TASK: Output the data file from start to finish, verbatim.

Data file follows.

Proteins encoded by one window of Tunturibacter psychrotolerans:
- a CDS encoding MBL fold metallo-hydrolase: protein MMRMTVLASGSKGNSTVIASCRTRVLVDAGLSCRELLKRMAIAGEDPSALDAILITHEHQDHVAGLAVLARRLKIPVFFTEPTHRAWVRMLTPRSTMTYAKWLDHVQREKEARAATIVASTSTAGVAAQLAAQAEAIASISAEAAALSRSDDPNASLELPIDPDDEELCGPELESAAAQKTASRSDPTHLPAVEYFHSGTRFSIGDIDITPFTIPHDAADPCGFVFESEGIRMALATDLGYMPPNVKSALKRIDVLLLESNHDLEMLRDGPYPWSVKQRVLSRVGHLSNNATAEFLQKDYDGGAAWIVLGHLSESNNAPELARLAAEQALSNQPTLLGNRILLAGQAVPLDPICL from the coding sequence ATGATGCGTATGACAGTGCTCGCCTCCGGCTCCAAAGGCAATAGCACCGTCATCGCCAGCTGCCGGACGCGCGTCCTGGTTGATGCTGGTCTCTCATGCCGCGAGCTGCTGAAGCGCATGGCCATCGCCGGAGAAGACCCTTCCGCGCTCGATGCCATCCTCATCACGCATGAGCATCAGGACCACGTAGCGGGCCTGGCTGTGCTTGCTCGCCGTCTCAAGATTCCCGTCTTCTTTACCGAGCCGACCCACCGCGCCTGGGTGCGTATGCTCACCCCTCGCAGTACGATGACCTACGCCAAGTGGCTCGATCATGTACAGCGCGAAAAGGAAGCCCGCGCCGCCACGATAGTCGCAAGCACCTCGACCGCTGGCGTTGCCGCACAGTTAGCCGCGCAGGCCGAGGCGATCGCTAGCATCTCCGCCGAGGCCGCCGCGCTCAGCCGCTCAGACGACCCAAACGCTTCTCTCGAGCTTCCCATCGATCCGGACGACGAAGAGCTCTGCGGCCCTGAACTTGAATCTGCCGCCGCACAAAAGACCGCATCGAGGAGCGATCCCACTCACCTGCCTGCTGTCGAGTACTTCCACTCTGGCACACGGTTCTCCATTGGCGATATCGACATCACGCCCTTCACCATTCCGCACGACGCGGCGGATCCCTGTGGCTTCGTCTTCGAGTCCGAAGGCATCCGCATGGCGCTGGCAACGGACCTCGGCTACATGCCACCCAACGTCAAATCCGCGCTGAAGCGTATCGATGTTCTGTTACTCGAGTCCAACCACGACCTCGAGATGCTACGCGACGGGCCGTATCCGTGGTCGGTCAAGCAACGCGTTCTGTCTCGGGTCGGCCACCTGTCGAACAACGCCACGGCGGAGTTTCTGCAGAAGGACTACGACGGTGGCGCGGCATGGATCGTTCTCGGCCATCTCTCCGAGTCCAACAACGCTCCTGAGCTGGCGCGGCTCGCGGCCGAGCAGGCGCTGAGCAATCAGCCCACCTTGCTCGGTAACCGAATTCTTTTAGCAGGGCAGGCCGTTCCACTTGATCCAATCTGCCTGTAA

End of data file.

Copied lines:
Proteins encoded by one window of Tunturibacter psychrotolerans:
- a CDS encoding MBL fold metallo-hydrolase: protein MMRMTVLASGSKGNSTVIASCRTRVLVDAGLSCRELLKRMAIAGEDPSALDAILITHEHQDHVAGLAVLARRLKIPVFFTEPTHRAWVRMLTPRSTMTYAKWLDHVQREKEARAATIVASTSTAGVAAQLAAQAEAIASISAEAAALSRSDDPNASLELPIDPDDEELCGPELESAAAQKTASRSDPTHLPAVEYFHSGTRFSIGDIDITPFTIPHDAADPCGFVFESEGIRMALATDLGYMPPNVKSALKRIDVLLLESNHDLEMLRDGPYPWSVKQRVLSRVGHLSNNATAEFLQKDYDGGAAWIVLGHLSESNNAPELARLAAEQALSNQPTLLGNRILLAGQAVPLDPICL from the coding sequence ATGATGCGTATGACAGTGCTCGCCTCCGGCTCCAAAGGCAATAGCACCGTCATCGCCAGCTGCCGGACGCGCGTCCTGGTTGATGCTGGTCTCTCATGCCGCGAGCTGCTGAAGCGCATGGCCATCGCCGGAGAAGACCCTTCCGCGCTCGATGCCATCCTCATCACGCATGAGCATCAGGACCACGTAGCGGGCCTGGCTGTGCTTGCTCGCCGTCTCAAGATTCCCGTCTTCTTTACCGAGCCGACCCACCGCGCCTGGGTGCGTATGCTCACCCCTCGCAGTACGATGACCTACGCCAAGTGGCTCGATCATGTACAGCGCGAAAAGGAAGCCCGCGCCGCCACGATAGTCGCAAGCACCTCGACCGCTGGCGTTGCCGCACAGTTAGCCGCGCAGGCCGAGGCGATCGCTAGCATCTCCGCCGAGGCCGCCGCGCTCAGCCGCTCAGACGACCCAAACGCTTCTCTCGAGCTTCCCATCGATCCGGACGACGAAGAGCTCTGCGGCCCTGAACTTGAATCTGCCGCCGCACAAAAGACCGCATCGAGGAGCGATCCCACTCACCTGCCTGCTGTCGAGTACTTCCACTCTGGCACACGGTTCTCCATTGGCGATATCGACATCACGCCCTTCACCATTCCGCACGACGCGGCGGATCCCTGTGGCTTCGTCTTCGAGTCCGAAGGCATCCGCATGGCGCTGGCAACGGACCTCGGCTACATGCCACCCAACGTCAAATCCGCGCTGAAGCGTATCGATGTTCTGTTACTCGAGTCCAACCACGACCTCGAGATGCTACGCGACGGGCCGTATCCGTGGTCGGTCAAGCAACGCGTTCTGTCTCGGGTCGGCCACCTGTCGAACAACGCCACGGCGGAGTTTCTGCAGAAGGACTACGACGGTGGCGCGGCATGGATCGTTCTCGGCCATCTCTCCGAGTCCAACAACGCTCCTGAGCTGGCGCGGCTCGCGGCCGAGCAGGCGCTGAGCAATCAGCCCACCTTGCTCGGTAACCGAATTCTTTTAGCAGGGCAGGCCGTTCCACTTGATCCAATCTGCCTGTAA